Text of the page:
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What IS Digital X-Ray

Computed radiography, like film–screen radiography, has the disadvantage that the production of the final image involves removing the cassette from the X-ray set, taking the plate to a reader, and waiting for a period of about 1 min while the film is processed or the CR plate is scanned. Although the delay time is not great and the distance between X-ray equipment and CR reader may be short, this may be inconvenient and may limit patient throughput. DR systems use imaging devices that remain in situ and produce an image with a delay that is generally no more than about 10 s.

The distinction between computed and digital radiography is somewhat artificial, because both are digital technologies employing computers for their implementation. There are CR systems (i.e. systems that use photostimulable phosphors) that incorporate the plate reader into the X-ray equipment so that for the operator there is little difference between the two. DR itself is divided into two main classes: indirect DR and direct DR (often referred to as DDR).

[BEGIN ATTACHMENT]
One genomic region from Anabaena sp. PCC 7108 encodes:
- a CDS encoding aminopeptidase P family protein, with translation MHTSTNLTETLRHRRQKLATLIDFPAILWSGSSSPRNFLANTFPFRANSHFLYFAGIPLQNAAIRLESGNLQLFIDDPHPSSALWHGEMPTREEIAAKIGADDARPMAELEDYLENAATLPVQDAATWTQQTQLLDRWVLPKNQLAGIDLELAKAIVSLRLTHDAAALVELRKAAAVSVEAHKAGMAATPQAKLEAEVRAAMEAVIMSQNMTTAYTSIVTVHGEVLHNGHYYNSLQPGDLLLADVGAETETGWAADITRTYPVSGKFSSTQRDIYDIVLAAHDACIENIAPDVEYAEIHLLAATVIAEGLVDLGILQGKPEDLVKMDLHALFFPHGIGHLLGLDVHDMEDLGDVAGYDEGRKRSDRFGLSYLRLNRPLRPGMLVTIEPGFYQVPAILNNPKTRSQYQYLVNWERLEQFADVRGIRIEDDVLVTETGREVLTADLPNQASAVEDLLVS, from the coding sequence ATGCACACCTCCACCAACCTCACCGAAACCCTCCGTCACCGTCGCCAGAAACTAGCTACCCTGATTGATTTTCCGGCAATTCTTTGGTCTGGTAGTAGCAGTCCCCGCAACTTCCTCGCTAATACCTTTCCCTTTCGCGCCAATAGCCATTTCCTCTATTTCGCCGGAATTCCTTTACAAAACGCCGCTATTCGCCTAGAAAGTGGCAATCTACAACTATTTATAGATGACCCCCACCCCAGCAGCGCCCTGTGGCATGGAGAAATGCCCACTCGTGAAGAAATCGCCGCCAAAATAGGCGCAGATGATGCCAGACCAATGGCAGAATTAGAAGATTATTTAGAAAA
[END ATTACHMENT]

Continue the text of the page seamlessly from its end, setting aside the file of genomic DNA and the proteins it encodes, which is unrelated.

The most common DR detectors are based on amorphous siliconthin-film transistor (TFT) arrays, the dimensions of the array being the size of the area to be imaged. A transistor is a device that amplifies an electrical signal, and in the TFT array the amplified signal is stored as an electrical charge. The charge can be released by applying a high potential. In the TFT array, which is essentially a large integrated circuit, each row of detectors is connected to the activating potential and each column to a charge-measuring device. The potential is applied row by row, so that the timing of the detected signal determines the position of the pixel from which it originated.

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